Family: Hosting player like having another kid at home

Kevin Wilson

With just a home field and a manager, and no logo or roster to speak of, the Clovis Pioneers are by and large still a mystery five months before the first pitch is scheduled at Bell Park.

So too, were the Las Cruces Vaqueros when the White family caught a tryout.

“We stopped and saw spring training at Mayfield one day because my son had practice,” Laurel White said of the Vaqueros, who played four years in the Continental Baseball League and will join the Clovis Pioneers and six others in the new Pecos League. “We overheard them talking about needing host families. It just came that we had a room that opened up at our house.”

It was a natural fit for the White family, who hosted three different players over the 2010 season and spent most nights taking in games.

“I expected to have another kid at home, basically,” said White. “They would stay with us, and we’d stay up talking a lot. We just treated them like they were part of our family.

“They would pick up my son for school, or if I called them, they would grab something on the way home for me.”

Incoming Clovis manager John Harris, who started coaching in independent leagues in 1990, likened the experience to having a new family member, because the players and families often become lifelong friends.

“They live with the family,” Harris said. “It’s like having a foreign exchange student or somebody staying with them. The only time they’re not there is when they’re on the road.”

So far, Pecos League Commissioner Andrew Dunn and Harris have found three families willing to host players. Harris figures 15 to 18 families would be needed, provided some families can handle two players. League rules allow 22-man rosters before the start of each four-game series.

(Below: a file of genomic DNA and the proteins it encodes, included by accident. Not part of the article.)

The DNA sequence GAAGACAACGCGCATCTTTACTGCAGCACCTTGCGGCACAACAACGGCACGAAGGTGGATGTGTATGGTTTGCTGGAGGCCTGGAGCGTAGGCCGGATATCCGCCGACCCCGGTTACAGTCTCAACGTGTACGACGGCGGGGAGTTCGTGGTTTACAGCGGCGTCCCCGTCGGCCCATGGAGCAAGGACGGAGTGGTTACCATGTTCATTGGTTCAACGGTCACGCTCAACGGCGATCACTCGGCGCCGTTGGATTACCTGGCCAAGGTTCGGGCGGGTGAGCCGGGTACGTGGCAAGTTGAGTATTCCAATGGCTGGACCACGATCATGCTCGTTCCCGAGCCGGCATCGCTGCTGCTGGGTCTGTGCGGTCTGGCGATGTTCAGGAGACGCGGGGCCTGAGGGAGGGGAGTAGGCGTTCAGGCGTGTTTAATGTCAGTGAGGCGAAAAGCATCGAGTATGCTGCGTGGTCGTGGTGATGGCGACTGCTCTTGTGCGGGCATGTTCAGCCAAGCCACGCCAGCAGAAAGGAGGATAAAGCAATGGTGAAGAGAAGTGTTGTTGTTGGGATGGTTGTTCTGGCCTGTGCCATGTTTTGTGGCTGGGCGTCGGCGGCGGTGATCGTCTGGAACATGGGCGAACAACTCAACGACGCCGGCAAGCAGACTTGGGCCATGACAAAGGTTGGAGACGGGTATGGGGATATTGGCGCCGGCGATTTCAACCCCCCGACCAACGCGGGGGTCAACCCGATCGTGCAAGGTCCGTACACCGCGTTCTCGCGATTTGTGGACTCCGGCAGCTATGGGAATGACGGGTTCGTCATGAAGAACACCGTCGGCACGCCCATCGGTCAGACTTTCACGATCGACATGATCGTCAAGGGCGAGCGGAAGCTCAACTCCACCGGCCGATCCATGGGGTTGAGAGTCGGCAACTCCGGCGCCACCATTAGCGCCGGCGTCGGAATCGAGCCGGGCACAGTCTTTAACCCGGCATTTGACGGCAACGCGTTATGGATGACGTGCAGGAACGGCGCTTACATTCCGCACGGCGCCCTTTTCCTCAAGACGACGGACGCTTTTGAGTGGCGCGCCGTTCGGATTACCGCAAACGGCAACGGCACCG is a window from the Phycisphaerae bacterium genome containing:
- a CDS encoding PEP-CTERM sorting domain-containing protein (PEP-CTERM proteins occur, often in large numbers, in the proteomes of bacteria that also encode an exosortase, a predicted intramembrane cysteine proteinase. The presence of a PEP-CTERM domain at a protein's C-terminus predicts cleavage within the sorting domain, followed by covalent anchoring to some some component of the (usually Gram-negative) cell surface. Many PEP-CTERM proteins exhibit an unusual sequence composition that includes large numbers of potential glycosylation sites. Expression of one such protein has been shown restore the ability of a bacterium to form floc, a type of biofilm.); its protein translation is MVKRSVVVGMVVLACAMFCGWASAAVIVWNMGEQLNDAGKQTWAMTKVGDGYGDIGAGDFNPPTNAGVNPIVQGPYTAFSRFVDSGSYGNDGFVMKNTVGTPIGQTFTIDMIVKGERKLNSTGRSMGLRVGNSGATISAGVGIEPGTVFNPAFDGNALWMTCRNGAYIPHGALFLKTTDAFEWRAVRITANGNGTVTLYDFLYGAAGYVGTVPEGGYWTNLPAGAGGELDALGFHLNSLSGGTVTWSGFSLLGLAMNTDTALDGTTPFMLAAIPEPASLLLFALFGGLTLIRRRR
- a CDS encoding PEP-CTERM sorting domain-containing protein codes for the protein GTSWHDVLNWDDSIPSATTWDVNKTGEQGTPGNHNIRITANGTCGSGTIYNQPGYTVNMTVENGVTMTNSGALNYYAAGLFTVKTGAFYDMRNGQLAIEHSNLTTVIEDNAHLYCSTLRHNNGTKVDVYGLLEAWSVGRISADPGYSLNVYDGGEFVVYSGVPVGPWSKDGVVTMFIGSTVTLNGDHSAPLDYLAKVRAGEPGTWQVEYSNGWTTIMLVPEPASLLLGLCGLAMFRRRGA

The season begins May 11 against Roswell at Bell Park. Dunn said Roswell fans are already ordering their tickets on the league website ( for the opener.

Harris said host families are a necessity in Clovis, with affordable housing tough to find for players likely to make $400 a month.

“In the higher levels, four or five guys get an apartment,” Harris said. “But I can’t see that happening.”

Harris can understand trepidation. The Clovis native knows this is the first time in 50 years professional baseball has been in the city, so there’s a mystery. He also knows one trouble-making player can cost his team the entire city’s trust.

“I think the unknown is a big factor,” Harris said. “But these guys are going to act right and do right. If a player doesn’t want to do that, he goes home. It’s pretty simple.”

Host families receive season tickets, something the Whites had grown accustomed to. She said the family loves baseball, and they often have arguments. Laurel is a New York Yankees fan, her husband Michael is an Atlanta Braves fan and children Austin and Shelby are Boston Red Sox fans. They were concerned about rumors that when the CBL disbanded, it would take down the Vaqueros with it.

“We heard conflicting stories about whether they were even coming back to baseball,” White said. “That was our worry, because that was our highlight as a family, spending four days a week at the baseball field.”

White said the family still stays in touch with Rickey Thomas, Eddie Brown and Shane Weldon, the players they hosted last year. The World Series between the Texas Rangers and San Francisco Giants became more personal because one of the players was a Giants fan from San Francisco and another was a Houston native who followed the Rangers.

To inquire about being a host family, visit and click on the “Host Families” link on the left-hand side.

Other news in the Pecos League:

• Commissioner Andrew Dunn said a sponsor has come forward for the fantasy league competition. Fans can enter the fantasy league, using Pecos League players. The top finisher receives a car.

• The Pioneers are still seeking a logo, and have a Dec. 15 deadline for logo submission. Dunn said purple is the popular color so far, but other colors can be sent in. He said he has received submissions nationwide.

Entrants must submit their logo to The logo must incorporate purple and white, and accepted file formats are .psd, .eps, .gif and .jpg

The winner will receive season tickets, and be honored on the team’s website. The team will hold rights to the logo.

• Dunn said the most popular hat so far has been the Roswell Invaders by far. The hat is navy blue with a neon-green outline “R” and an alien head.

• The league will operate as an independent league, similiar to Rookie level. Dunn said fans should expect a quality of baseball higher than Division I.

• A local tryout for the Pioneers will be 1 p.m. April 3, location to be announced.